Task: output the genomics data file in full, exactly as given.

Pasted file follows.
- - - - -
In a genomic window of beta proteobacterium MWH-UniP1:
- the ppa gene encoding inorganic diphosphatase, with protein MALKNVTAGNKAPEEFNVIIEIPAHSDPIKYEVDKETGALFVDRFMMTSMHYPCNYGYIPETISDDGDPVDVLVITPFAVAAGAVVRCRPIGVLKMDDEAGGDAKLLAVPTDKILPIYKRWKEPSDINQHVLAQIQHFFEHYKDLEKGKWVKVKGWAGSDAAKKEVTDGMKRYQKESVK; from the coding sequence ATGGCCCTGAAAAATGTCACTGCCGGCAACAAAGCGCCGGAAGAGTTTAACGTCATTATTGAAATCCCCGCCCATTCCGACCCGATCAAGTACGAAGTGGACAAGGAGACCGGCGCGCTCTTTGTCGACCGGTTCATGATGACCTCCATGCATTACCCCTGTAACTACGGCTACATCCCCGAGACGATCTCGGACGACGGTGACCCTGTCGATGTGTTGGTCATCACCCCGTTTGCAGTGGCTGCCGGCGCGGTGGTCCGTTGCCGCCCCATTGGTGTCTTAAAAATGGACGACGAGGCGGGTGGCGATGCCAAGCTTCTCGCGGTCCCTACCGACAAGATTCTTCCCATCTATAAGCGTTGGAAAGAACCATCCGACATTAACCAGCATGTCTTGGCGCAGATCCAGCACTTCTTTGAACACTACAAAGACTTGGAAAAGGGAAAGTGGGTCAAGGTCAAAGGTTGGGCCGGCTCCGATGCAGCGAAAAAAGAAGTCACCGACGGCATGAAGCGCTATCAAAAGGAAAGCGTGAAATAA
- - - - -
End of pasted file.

In a genomic window of beta proteobacterium MWH-UniP1:
- the ppa gene encoding inorganic diphosphatase, with protein MALKNVTAGNKAPEEFNVIIEIPAHSDPIKYEVDKETGALFVDRFMMTSMHYPCNYGYIPETISDDGDPVDVLVITPFAVAAGAVVRCRPIGVLKMDDEAGGDAKLLAVPTDKILPIYKRWKEPSDINQHVLAQIQHFFEHYKDLEKGKWVKVKGWAGSDAAKKEVTDGMKRYQKESVK; from the coding sequence ATGGCCCTGAAAAATGTCACTGCCGGCAACAAAGCGCCGGAAGAGTTTAACGTCATTATTGAAATCCCCGCCCATTCCGACCCGATCAAGTACGAAGTGGACAAGGAGACCGGCGCGCTCTTTGTCGACCGGTTCATGATGACCTCCATGCATTACCCCTGTAACTACGGCTACATCCCCGAGACGATCTCGGACGACGGTGACCCTGTCGATGTGTTGGTCATCACCCCGTTTGCAGTGGCTGCCGGCGCGGTGGTCCGTTGCCGCCCCATTGGTGTCTTAAAAATGGACGACGAGGCGGGTGGCGATGCCAAGCTTCTCGCGGTCCCTACCGACAAGATTCTTCCCATCTATAAGCGTTGGAAAGAACCATCCGACATTAACCAGCATGTCTTGGCGCAGATCCAGCACTTCTTTGAACACTACAAAGACTTGGAAAAGGGAAAGTGGGTCAAGGTCAAAGGTTGGGCCGGCTCCGATGCAGCGAAAAAAGAAGTCACCGACGGCATGAAGCGCTATCAAAAGGAAAGCGTGAAATAA